B. AHA Representatives
Representatives include, but are not limited to: AHA’s volunteer Board of Directors, Officers, committee members, council members, key employees, certain contracted parties or agents, and other designated individuals in decision-making roles.
Disclosure: AHA Representatives are to fully disclose financial and non-financial relationships, including their employment, ownership interests, memberships, arrangements, investments and holdings, including those held by family members, as required on the AHA Relationship Disclosure Questionnaire.
- Reporting is to occur before appointment or election and annually thereafter.
- An AHA Representative is expected to update his or her Disclosure Questionnaire also whenever any material change occurs in his or her relationships.
- In the course of AHA meetings or activities, the AHA Representative is to disclose any direct or indirect interests in a transaction or decision that potentially could be a conflict of interest
Evaluation: Reporting these personal and other business relationships generally does not prevent an individual from working with or volunteering for the AHA. AHA will evaluate non-financial and financial relationships for actual or perceived conflicts based on the nature of AHA Representative’s position(s) and scope of decision making authority, the substantiality of the relationships, the pervasiveness of the conflict and whether additional measures are needed to protect the integrity and reputation of the AHA Representative and the AHA.
Resolution: Conflicts may be resolved by having the AHA Representative refrain from deliberating and/or voting on the particular transaction or matter in which he or she has an interest; and otherwise refrain from exerting any influence on AHA to affect a decision. However, other measures may be required by AHA, depending on the nature of and the ability to reasonably manage the conflict. Resolution will be based on the facts and circumstances of each individual situation, but may in some cases require action up to and including the withdrawal of the individual from the conflicting relationship or from the AHA position.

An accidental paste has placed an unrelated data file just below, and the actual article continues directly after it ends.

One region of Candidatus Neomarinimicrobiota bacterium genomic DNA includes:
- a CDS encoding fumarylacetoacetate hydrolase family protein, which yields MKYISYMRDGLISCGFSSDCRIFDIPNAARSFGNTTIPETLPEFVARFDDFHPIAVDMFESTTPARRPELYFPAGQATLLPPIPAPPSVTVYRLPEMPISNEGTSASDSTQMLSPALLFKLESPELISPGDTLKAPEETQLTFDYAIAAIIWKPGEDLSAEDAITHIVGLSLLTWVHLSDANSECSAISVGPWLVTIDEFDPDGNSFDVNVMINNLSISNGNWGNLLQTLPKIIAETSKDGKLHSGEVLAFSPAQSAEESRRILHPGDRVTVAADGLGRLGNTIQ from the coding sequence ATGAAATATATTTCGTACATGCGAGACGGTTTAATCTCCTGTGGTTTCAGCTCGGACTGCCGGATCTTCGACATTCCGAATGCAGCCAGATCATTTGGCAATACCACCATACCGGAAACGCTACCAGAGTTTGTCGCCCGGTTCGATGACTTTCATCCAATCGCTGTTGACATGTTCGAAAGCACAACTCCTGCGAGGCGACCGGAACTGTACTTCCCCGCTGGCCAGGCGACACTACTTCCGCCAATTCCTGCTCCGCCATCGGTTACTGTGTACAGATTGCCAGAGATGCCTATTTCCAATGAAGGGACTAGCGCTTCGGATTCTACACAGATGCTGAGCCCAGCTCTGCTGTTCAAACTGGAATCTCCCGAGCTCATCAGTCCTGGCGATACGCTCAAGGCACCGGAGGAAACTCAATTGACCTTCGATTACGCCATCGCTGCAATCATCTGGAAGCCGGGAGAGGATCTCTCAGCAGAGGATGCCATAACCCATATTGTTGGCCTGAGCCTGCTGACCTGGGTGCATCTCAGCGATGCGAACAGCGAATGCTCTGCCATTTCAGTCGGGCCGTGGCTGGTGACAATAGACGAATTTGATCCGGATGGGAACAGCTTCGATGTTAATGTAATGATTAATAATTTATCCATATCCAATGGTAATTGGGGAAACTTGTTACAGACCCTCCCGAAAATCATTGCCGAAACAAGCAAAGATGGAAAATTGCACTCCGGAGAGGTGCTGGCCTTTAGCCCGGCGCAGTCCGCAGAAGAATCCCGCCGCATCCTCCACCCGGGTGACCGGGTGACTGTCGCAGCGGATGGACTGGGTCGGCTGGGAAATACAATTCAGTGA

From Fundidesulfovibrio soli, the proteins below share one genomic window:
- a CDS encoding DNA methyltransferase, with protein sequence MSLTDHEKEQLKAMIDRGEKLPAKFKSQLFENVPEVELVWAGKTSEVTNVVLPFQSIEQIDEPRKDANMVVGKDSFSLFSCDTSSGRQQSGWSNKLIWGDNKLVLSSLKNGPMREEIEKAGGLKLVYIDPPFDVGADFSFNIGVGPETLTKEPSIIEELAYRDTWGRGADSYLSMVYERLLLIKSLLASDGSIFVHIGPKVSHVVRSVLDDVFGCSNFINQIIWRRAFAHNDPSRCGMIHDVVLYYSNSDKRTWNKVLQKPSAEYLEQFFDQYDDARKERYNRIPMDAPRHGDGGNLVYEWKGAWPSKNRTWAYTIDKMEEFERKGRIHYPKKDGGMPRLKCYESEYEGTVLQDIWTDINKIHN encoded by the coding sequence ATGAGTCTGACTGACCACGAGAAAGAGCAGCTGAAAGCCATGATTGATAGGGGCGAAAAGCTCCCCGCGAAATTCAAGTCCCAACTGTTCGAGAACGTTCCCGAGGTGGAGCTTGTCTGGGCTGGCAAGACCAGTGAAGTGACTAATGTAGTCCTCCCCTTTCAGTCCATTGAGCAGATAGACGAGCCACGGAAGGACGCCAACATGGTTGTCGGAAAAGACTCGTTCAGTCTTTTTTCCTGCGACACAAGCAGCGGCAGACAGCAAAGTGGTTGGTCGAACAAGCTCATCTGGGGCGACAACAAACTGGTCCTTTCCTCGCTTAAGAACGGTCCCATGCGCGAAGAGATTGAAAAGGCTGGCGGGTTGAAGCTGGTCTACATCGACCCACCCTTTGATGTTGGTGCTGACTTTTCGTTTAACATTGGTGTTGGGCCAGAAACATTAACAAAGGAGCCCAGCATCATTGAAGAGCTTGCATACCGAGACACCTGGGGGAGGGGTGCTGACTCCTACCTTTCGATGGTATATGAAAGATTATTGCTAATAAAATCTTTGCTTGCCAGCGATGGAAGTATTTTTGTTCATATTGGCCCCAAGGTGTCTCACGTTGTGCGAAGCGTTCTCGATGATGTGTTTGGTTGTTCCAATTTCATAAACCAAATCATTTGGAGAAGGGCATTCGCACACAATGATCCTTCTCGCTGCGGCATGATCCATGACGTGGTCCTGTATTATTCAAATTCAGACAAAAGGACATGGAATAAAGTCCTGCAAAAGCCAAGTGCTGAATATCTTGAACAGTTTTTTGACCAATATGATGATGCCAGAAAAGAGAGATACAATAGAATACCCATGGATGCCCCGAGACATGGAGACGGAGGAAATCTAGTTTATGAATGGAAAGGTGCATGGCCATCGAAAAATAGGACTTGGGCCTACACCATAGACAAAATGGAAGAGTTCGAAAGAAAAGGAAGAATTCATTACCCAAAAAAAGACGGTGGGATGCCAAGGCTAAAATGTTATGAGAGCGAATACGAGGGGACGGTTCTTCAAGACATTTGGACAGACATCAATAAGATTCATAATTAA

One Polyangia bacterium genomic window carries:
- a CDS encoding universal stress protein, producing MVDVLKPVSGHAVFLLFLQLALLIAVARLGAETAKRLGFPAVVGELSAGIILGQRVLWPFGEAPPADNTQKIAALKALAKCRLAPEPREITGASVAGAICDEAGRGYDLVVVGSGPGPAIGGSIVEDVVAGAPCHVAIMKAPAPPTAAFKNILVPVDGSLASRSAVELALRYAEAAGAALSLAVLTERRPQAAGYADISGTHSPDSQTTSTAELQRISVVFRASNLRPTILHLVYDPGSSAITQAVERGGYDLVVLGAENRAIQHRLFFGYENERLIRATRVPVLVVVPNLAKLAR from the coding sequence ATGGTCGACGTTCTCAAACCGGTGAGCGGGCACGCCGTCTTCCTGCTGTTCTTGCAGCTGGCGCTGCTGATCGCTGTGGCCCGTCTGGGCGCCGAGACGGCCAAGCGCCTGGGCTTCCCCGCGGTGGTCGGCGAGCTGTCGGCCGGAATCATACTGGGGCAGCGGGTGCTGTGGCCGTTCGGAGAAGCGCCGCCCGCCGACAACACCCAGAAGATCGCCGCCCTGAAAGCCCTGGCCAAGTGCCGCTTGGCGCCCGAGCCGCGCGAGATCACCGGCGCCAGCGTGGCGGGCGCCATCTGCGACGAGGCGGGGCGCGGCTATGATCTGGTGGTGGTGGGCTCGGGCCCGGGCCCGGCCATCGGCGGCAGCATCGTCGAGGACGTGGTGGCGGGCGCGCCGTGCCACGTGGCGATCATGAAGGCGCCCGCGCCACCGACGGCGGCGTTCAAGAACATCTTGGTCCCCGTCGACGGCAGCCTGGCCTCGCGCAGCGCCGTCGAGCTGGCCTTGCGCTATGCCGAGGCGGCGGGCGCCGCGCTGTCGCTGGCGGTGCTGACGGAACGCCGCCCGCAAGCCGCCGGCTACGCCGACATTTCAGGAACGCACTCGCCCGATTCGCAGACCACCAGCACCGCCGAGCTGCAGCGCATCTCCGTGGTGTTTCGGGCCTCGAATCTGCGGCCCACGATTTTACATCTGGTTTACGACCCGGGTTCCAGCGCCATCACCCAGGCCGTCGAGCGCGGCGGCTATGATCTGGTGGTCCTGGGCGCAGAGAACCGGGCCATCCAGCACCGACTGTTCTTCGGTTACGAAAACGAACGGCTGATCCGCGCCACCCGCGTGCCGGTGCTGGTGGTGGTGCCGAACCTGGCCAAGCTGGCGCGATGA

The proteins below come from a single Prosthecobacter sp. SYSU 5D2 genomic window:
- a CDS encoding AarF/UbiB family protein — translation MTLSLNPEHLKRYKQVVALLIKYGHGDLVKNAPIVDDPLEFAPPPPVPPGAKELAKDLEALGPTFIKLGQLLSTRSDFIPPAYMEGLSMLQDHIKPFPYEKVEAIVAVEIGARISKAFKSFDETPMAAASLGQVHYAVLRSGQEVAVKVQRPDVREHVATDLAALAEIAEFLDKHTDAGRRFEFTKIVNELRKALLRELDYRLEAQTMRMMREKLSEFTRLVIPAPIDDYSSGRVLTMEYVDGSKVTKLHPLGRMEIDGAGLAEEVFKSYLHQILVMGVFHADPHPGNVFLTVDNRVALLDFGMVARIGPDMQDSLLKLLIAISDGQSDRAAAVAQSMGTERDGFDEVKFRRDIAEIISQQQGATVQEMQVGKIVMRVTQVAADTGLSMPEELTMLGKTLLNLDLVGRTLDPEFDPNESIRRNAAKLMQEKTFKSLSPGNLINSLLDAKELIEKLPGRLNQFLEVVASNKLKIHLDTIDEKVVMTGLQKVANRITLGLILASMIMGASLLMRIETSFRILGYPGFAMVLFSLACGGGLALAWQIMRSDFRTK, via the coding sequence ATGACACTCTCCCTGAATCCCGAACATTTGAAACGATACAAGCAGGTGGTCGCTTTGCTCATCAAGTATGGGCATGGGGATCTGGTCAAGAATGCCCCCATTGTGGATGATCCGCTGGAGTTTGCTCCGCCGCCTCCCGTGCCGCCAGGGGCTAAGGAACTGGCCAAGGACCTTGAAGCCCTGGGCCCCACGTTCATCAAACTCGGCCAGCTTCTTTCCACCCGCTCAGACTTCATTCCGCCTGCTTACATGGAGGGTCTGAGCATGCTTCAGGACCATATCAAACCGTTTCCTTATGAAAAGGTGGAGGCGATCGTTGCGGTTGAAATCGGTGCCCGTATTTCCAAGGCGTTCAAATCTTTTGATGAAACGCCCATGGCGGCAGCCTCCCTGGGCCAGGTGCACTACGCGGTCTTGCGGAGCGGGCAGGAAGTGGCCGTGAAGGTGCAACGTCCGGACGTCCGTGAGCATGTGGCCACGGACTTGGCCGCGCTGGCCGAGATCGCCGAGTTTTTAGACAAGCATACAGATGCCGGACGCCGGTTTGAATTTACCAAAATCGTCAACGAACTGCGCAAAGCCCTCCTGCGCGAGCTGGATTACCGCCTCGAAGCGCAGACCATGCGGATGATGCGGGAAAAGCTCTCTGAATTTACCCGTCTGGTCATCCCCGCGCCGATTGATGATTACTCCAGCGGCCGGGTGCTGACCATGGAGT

D. Requirements for Certain Positions
Because of the diversity of AHA’s activities and operations, different volunteer and staff positions in AHA require specific and distinct procedures for addressing conflicts of interest All procedures must be consistent with applicable law, this Policy and approved by the Conflict of Interest Review Committee (COIRC) or the Audit Committee, as applicable.
When a volunteer is a director, committee member, or other active participant in another organization, the volunteer will not disclose or use confidential or proprietary information of AHA or otherwise make disclosures that could be injurious or disadvantageous to AHA.
Association's Property and Information
Employees and volunteers are expected to protect the AHA’s property at all times; including cash, equipment, records, employee, and customer information. This also requires employees and volunteers to maintain confidentiality regarding AHA records, and employee and customer information.
It is AHA policy that the volunteer membership and staff structures and all programs and activities of the American Heart Association, its Affiliates and components shall be designed and conducted without regard to race, religion, national origin, sex, age, disability or other non-merit criteria.
If you have questions or concerns about compliance with any of the policies listed above, or are unsure about what is the “right thing” to do, we strongly encourage you to first talk with your supervisor, program leader, another AHA Leader or the Human Resources department. If for any reason you are uncomfortable talking to any of these individuals, contact the AHA ethics hotline at 866-293-2427 or www.ethicspoint.com to report your concerns. Your calls will be handled in confidence. No director, trustee, officer, employee or volunteer who in good faith reports an action or suspected action taken by or within the AHA that is illegal, fraudulent, or in violation of any adopted policy will suffer intimidation, harassment, discrimination or other retaliation. The AHA treats complaints about and reports of possible discrimination seriously and investigates them as required by our procedures and any applicable laws.